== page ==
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In terms of our own transfer market interest, there have been various rumours over the summer with perhaps Dutch midfielder Joey Veerman the main name being discussed. It remains to be seen if Rangers can meet Heerenveen’s asking price and, perhaps more importantly, whether or not this would be done without an existing midfielder leaving. With Davis, Kamara, Lundstram, Aribo, Jack, Arfield, Kelly and Hagi all capable of playing in our usual deeper midfield three, the manager isn’t short of options, so spending upwards of £5m on another player would perhaps raise eyebrows and may only happen if we make the CL group stage and/or if someone like Glen Kamara realises a big-money bid from the variety of teams interested in his services.
It also goes without saying the manager won’t be wanting to lose any of his key players. Stalwarts such as Tavernier, Goldson, Barisic, Kamara, Kent and Morelos will undoubtedly have interest from elsewhere but the steady and undramatic nature of the summer could play a more important part in our season as making one or two more marquee signings. Yes, Joey Veerman looks a quality player and yes, constant Morelos speculation can be a headache but retaining Kamara and Alfie instead of having to integrate any replacements, might also help us retain a consistency of selection to deliver more trophies. We’ve seen window after window with rafts of changes and it’s not always helpful in the short term. This window has been much less frenetic and that has to be good news.
What are our aims this season then? Well, first and foremost retaining the league title has to be the main priority as, not only will this cement our position as Scotland’s premier side, it delivers a huge financial boost with automatic CL group stage qualification for season 2022/23. That cannot be underplayed. Ironically then, it could be argued that qualifying for this season’s group stage is somewhat less necessary. However, an initial tie against one of Malmo or HJK Helsinki looks more than winnable and we’ve showed more than enough in recent European exploits to make a game of any subsequent play-off game we reach. Hence, if (and it’s a big if!) we could qualify for the CL group stage this season and next that would make the financial situation of the club much more comfortable and certainly pay back the loyalty of fans and shareholders who’ve offered tremendous backing to the club in recent times. However, dropping into/reaching the Europa League group stages again, has to be the minimum European outlook so a CL 3QR win has to be our short term priority.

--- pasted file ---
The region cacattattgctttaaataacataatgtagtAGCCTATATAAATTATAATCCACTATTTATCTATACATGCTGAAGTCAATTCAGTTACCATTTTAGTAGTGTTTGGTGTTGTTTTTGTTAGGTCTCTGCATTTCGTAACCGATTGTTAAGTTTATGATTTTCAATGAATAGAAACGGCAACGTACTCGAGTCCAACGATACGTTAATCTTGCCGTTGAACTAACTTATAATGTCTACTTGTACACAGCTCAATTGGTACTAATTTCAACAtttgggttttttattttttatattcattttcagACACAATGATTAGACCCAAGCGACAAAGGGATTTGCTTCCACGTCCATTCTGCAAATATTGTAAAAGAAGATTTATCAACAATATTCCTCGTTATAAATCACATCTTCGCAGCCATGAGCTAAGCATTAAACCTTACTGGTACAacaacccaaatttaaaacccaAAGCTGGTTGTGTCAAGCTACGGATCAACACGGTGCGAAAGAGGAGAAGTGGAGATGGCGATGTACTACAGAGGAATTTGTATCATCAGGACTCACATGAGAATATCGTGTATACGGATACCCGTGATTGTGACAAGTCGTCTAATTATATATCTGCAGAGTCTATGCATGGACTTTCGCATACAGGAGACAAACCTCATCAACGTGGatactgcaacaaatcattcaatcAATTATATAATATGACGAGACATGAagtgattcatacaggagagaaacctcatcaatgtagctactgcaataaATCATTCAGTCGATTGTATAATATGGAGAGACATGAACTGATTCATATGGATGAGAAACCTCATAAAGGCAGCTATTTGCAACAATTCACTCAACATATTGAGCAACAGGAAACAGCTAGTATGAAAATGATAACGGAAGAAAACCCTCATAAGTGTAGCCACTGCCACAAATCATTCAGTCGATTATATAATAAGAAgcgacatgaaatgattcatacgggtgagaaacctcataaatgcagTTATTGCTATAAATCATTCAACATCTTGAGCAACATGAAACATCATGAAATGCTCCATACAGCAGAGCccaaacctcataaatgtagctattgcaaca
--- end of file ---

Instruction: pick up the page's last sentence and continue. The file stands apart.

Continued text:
After that, further domestic progress has to be demanded. With disappointment across the Scottish cups in recent years, Rangers have rightly faced criticism for defeats in games they should have won – from Hibs in 2016 to St Mirren and St Johnstone last season, losses in these tournaments only offer doubt over our credentials. If we’re to be truly dominant again in Scotland, we must approach these cups with the same determination and effort we do in European matches. Wouldn’t it be nice to be contesting the Scottish Cup final next May?
In conclusion, we’re now about to start Steven Gerrard’s fourth season in charge of our great club. It’s been a roller-coaster era of ups and downs that, for me, seem more emotionally demanding than any previous time following Rangers. Indeed, it was only last season that we seemed to iron out those bumps with a year of consistency that may never be bettered. Setbacks versus St Mirren, St Johnstone and Slavia Prague still sting now but the broader picture showed a 2020/21 campaign of steadfastness, stability and success at last.
The outstanding question is can we match all the high points of last season? Our attacking play and goal threat, our defensive fortitude, our unbeaten league record and our European-level belief were the four pillars that our season was built on and they must stand again this term if we’re to yield similar results and, dare I say it, improve further. With increasing numbers of fans returning to our games to provide in-situ support that was missing last season, then we can be the fifth pillar to provide that extra strength for our team to take extra steps forward.
It’s the calm before the storm then. No-one knows what lies ahead but, for the first time in arguably ten years, we can look to the season with genuine belief and expectation. Last season showed Rangers are once again Scotland premier club but it’s now time to prove that once more.
Here we go…